This article summarizes the clinical characteristics of vascular etiologies of pelvic pain: pelvic venous disorders, vasculitis, and ischemic pelvic disease, and the vague symptoms which can be confused with endometriosis, pelvic organ prolapse, and inflammatory bowel disease.
Patient history should include information about the onset, location, timing, and nature of pelvic pain as well as the presence of GI symptoms, systemic or autoimmune symptoms, varicose veins, and leg swelling. Thorough physical examination of the abdomen, pelvis, and skin should be performed with particular attention to the presence of varicose veins on the genitals, pelvic girdle, and lower extremities. History and physical examination should guide diagnostic imaging, which may include transvaginal ultrasound, ovarian vein duplex ultrasound, external abdominal ultrasound, biopsy, venography studies, or intravascular ultrasound. Additional tests including an ankle-brachial index or antibody titers may assist diagnosis in the setting of suspicion for arterial insufficiency or autoimmune vasculitis respectively.
Pelvic Venous Disorders
Pelvic venous disorders refer to pelvic pain originating from dilation of the pelvic venous vasculature in the setting of pelvic venous hypertension. These disorders include pelvic congestion syndrome (PCS, pelvic venous insufficiency), nutcracker and May-Thurner syndromes (obstruction). Due to hormonal effects on the vasculature, pelvic venous disorders are most commonly seen in women of child-bearing age, however, they also can present in post-menopausal women on hormone replacement therapy. Treatment guidelines have yet to establish a consensus with respect to the use of antiplatelet and anticoagulation interventions for patients with pelvic venous disorders.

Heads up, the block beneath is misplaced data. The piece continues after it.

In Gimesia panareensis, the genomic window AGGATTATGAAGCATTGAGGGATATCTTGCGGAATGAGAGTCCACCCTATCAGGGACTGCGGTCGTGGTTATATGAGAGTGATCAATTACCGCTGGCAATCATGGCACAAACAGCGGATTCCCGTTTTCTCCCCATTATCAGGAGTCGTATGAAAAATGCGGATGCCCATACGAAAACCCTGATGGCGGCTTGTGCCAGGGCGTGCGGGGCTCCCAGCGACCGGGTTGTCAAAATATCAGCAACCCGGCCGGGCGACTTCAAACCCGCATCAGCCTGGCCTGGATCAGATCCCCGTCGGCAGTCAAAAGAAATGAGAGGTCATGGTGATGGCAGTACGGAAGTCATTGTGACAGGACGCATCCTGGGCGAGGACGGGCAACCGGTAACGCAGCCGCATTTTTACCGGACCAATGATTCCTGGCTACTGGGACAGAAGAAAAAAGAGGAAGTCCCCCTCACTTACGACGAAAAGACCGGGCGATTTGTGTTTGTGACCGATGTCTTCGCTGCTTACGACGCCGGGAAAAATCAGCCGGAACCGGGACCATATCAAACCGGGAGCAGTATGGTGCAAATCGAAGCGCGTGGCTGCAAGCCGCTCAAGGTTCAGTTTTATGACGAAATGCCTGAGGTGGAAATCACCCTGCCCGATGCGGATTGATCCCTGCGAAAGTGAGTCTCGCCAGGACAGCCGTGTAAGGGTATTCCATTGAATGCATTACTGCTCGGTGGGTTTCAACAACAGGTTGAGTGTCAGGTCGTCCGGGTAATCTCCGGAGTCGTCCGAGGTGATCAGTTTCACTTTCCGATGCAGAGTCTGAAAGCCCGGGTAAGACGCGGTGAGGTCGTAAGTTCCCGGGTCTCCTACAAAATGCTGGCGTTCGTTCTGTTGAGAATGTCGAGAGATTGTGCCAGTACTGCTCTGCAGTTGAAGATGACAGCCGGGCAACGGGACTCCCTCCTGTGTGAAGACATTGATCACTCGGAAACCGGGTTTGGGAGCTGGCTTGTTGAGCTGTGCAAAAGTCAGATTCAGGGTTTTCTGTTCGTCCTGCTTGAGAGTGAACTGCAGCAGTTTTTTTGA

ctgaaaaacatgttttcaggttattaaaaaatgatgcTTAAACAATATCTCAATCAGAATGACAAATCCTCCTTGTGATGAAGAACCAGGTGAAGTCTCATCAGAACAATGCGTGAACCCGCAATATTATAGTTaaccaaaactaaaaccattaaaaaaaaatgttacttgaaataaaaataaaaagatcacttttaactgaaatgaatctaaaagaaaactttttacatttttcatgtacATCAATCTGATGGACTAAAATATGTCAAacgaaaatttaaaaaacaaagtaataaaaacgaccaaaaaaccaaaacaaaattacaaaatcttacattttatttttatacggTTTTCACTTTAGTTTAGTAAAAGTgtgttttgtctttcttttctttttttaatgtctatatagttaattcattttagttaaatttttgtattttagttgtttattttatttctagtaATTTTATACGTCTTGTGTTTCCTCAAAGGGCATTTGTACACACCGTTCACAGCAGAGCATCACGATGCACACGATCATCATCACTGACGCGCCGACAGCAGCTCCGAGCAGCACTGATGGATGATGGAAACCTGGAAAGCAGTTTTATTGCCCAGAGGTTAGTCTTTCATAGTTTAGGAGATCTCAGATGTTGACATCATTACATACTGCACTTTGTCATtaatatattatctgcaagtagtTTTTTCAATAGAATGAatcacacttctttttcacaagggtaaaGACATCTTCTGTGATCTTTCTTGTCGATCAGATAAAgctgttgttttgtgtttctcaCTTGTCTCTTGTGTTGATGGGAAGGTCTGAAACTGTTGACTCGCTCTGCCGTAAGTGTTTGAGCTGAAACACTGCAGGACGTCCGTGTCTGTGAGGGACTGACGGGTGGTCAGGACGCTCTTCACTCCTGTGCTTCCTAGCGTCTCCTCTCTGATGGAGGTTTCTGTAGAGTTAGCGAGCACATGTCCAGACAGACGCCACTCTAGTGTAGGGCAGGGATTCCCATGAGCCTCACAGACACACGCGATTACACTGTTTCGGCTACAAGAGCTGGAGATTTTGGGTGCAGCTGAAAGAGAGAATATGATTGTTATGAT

Pelvic Congestion Syndrome
Pelvic Congestion Syndrome (PCS) reportedly accounts for up to one-third of pelvic pain in women (Meissner and Gibson, 2015) – surprising given the lack of research we have on this entity. It involves pelvic venous dilation secondary to venous insufficiency. For pelvic congestion syndrome to be diagnosed, pelvic pain must be present for greater than 6 months with variable symptoms of dyspareunia, dysuria, and dysmenorrhea, typically present throughout the menstrual cycle, but often intensifying during menses. Characteristically, the pain is least severe in the morning and worsens throughout the day with upright position. GI symptoms may be present as well. Varicose veins are seen in the majority of women with PCS: vulvar-vaginal varicose veins in up to one-third, and lower extremity in up to 90%. The diagnostic test of choice is pelvic MR venogram, but the varicosities can also be visualized on ultrasound. Treatment is guided by symptoms, presentation, and patient preferences; options include medications (medroxyprogresterone acetate or the gonadotropin-releasing hormone analog, goserelin, not appropriate for long term use), surgery (hysterectomy and oophorectomy, not appropriate for childbearing age groups), and endovascular procedures (embolization, sclerotherapy). When endovascular therapy is elected, bilateral embolization or sclerotherapy of the internal iliac veins and the ovarian veins may be necessary to achieve success. Of note, between 66-100% of treated patients experience complete or partial symptom improvement (Meissner and Gibson, 2015).
Nutcracker syndrome typically presents with flank pain, hematuria, renal hilum varicosities, and pelvic pain secondary to compression of the left renal vein. This compression produces ovarian or gonadal vein dilation, reflux into the uterine venous plexus (or hydroceles in men), and painful pelvic venous varicosities. Treatment modalities include surgery and endovascular interventions. Open surgical left renal vein transposition is the treatment of choice; for patients undergoing surgical treatment, complete resolution of symptoms has been observed in 87% of patients during a mean follow up of 37 months (Velasquez et al, 2018; Erben et al, 2015). While long term success has not yet been established for endovenous stents in the left renal vein, early results are promising.